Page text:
Quito Declaration: Young People Request Education and Employment to EU-CELAC Heads of State and Government

Young people from the European Union, Latin America and the Caribbean held a meeting last April in Quito, at the initiative of the EU-LAC Foundation, to discuss the causes and consequences of youth unemployment, a situation that is affecting 29.1 million young Latin-American people and 4.8 million Europeans.

Conclusions of the workshop, which took place at the Andina University, were reflected in the Quito Declaration, a document that will be presented by representatives of the CELAC-EU Youth to the Heads of State and/or Government during the EU-CELAC Summit next June in Brussels.

The EU-CELAC Youth Days about Decent Employment and Education, the first of this kind, were organised by the EU-LAC Foundation, with the support of the Ministry of Foreign Affairs of Ecuador, country that currently holds the Pro-tempore Presidency of CELAC.

Experts from the International Labour Organisation, European organisations and the academic world, have shared their experiences with the participants.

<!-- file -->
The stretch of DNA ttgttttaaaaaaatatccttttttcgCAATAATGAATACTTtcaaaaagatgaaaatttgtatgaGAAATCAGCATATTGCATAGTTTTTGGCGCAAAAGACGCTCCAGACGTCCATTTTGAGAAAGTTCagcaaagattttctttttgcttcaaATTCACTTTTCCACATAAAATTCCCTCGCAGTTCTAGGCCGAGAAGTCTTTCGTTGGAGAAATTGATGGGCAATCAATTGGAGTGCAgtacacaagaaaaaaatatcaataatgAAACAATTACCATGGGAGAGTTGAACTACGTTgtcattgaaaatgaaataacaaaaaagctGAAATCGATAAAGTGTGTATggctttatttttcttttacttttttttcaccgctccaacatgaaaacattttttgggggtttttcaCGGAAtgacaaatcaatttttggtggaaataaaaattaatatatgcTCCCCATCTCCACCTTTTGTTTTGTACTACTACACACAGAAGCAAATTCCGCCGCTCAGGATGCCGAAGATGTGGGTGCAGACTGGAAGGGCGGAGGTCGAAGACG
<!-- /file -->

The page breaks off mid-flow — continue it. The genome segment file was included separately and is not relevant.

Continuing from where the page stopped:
Speaking to reporters in the margins of the workshop, the President of the EU-LAC Foundation, Benita Ferrero-Waldner said that youth unemployment rates are untenable in some countries and highlighted the importance of initiatives to improve the economy through investment programmes, which, in the medium term, could drive to economic growth and job creation.

Moreover, she considered appropriated to jump-start and improve vocational training in the UE and in the CELAC region; this would lead the young to the path of labour and training development, thus assuring their future welfare.

The executive director, in turn, asserted that youth unemployment is not a consequence of the economic crisis but a "structural" problem that has been going on prior to the latter; therefore, he considered necessary the active engagement of the UE and CELAC’s governments in developing policies against it.

Valdez reminded that social cohesion is the centre of the bi-regional relationship, and in this sense, he stated that it is of no use talking about social cohesion if an important part of the society, such as youth, is kept alienated. Hence, it is important to listen to young people’s suggestions for solutions to the problems they are facing, such as education and employment the two major themes discussed in Quito.